The water should not contain any ammonia, which requires regular water maintenance. Ammonia is a by-product of fish waste, so changing the water frequently is a must.
Water temperature - The water temperature should be between 75 and 85 degrees F.
Aquarium lighting - Because African Cichlids like to dig and seek coverage under caves, no bright or intense lighting is needed.
The pH - The pH should always be alkaline, between 7.8 and 8.6 to keep your cichlids healthy, and because they naturally are found in hard water which contains an abundance of dissolved minerals, it’s important to not use soft water in an African Cichlid tank.
African Cichlids can survive both neutral and acidic environments — though it’s not recommended — however, this makes them susceptible to illness. If you’re not sure how to achieve this mineral balance, connect with a professional fish care expert.
What to Feed Your African Cichlid
African cichlids are omnivorous, so there is a wide variety of food they can eat which includes blood worms, brine shrimp, insect larvae, algae, etc. African Cichlids tend to process food at a slower rate — they have long intestinal tracts — than other fish which make, frozen, pellet, live, and flake food fitting for them.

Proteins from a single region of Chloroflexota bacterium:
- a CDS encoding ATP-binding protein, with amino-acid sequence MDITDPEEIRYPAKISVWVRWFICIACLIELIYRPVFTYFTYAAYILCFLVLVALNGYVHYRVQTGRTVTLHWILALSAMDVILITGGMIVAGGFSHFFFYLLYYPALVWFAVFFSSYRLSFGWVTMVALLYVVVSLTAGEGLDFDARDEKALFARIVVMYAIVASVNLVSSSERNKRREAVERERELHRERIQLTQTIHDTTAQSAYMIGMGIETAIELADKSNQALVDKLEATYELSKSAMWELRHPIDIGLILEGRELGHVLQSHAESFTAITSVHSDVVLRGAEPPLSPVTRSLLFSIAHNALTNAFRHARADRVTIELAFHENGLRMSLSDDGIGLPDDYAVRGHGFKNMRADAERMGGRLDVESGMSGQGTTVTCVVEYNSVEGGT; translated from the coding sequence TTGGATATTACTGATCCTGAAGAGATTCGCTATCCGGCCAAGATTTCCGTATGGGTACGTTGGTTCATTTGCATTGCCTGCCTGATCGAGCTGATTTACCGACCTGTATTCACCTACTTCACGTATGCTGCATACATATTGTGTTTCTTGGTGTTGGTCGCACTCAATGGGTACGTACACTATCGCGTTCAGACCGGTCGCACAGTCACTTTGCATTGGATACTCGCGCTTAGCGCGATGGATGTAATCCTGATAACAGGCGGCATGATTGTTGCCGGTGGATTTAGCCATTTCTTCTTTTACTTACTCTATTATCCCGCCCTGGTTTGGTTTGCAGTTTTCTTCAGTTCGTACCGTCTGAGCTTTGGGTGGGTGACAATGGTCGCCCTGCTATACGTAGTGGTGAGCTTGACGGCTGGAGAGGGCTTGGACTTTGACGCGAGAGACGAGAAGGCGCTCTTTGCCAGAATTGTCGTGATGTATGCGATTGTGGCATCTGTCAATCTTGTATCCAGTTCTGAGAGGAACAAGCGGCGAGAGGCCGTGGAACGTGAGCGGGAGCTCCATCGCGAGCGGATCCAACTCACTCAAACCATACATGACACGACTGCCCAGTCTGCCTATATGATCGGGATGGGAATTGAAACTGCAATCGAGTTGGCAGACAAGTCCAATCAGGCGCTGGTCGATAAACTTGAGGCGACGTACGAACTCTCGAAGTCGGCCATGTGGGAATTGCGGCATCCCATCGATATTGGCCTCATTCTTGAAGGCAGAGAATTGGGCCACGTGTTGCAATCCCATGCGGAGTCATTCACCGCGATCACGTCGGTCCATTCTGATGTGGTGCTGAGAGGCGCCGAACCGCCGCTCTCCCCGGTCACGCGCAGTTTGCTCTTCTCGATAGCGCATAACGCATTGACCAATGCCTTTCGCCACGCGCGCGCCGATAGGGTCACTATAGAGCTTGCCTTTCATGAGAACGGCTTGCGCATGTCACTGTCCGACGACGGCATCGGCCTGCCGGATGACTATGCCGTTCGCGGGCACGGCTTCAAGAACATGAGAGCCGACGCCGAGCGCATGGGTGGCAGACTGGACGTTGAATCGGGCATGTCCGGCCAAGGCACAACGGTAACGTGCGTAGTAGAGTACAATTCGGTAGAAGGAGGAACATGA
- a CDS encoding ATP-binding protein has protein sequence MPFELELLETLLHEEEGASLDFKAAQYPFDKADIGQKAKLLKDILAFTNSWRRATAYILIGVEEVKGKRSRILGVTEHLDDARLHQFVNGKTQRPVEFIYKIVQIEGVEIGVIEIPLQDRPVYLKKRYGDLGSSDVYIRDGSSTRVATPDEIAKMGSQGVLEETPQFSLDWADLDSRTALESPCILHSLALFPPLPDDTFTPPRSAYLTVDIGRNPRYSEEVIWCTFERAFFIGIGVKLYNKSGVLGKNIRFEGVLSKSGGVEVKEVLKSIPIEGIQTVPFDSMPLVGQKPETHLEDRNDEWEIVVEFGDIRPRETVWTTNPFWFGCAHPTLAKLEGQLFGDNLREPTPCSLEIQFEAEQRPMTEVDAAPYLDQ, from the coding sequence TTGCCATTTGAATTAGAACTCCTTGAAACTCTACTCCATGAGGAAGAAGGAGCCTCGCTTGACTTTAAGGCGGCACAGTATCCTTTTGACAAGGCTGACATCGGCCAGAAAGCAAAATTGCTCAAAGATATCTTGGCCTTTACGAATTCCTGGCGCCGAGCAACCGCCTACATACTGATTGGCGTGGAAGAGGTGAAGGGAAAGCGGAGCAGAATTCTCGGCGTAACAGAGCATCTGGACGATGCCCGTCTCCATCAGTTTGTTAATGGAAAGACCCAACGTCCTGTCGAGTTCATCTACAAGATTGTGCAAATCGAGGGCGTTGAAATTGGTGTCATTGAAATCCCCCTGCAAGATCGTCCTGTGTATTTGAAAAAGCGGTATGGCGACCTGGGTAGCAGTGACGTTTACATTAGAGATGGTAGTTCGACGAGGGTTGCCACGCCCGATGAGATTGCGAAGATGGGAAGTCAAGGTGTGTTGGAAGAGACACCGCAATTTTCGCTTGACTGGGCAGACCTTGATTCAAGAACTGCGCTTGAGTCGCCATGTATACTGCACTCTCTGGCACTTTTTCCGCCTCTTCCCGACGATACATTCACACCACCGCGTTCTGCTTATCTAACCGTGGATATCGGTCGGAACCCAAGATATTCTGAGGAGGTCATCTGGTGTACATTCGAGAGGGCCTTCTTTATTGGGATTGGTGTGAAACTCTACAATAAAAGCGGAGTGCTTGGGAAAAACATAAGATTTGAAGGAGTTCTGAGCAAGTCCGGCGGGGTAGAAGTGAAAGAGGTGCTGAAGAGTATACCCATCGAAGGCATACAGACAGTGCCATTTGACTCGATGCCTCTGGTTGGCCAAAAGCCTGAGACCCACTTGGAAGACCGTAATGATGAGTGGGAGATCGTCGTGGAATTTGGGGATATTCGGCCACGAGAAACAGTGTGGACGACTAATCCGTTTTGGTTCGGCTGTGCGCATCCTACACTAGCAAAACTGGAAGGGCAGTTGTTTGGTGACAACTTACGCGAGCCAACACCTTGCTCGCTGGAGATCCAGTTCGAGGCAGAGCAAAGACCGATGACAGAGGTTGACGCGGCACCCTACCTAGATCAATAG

You can feed them in a variety of ways such as once a day in a large quantity, or two to three times in smaller quantities spread throughout the day.
Give African Cichlids at least 30 minutes to consume their food, and if any is leftover, consider decreasing the amount of food you’re giving them.
African Cichlid Aggression
As we’ve mentioned before, African Cichlids tend to be quite aggressive, so it’s crucial to understand this if you choose to introduce them into your freshwater aquarium.
African Cichlids are aggressive towards other cichlids, and this increases with two cichlids of the same size. This happens because it is perceived that the other is competition in regards to food, mates, and territory, so, if you want to keep more than one African Cichlid, you’ll have to get varying sizes.
Tips For Reducing Nitrate Levels in Your Freshwater Aquarium
High nitrate issues can become a problem when routine aquarium maintenance and water changes are neglected. Failure to address this issue can result in sick fish and may even result in a loss of fish. One of the most important things when keeping African Cichlids is ensuring a clean, healthy tank. You’ll notice when the tank is hygienic, the fish will become more lively, eat better, and their color may become more vibrant. We all know we feel better when our homes are clutter-free and clean, and the same is true for African Cichlids! As nitrate levels climb to 100 ppm, it begins to put stress on the fish impairing their immune systems and making them more prone to disease, and it also affects their ability to reproduce. High nitrate levels also impair growth in young fish by decreasing the amount of available oxygen.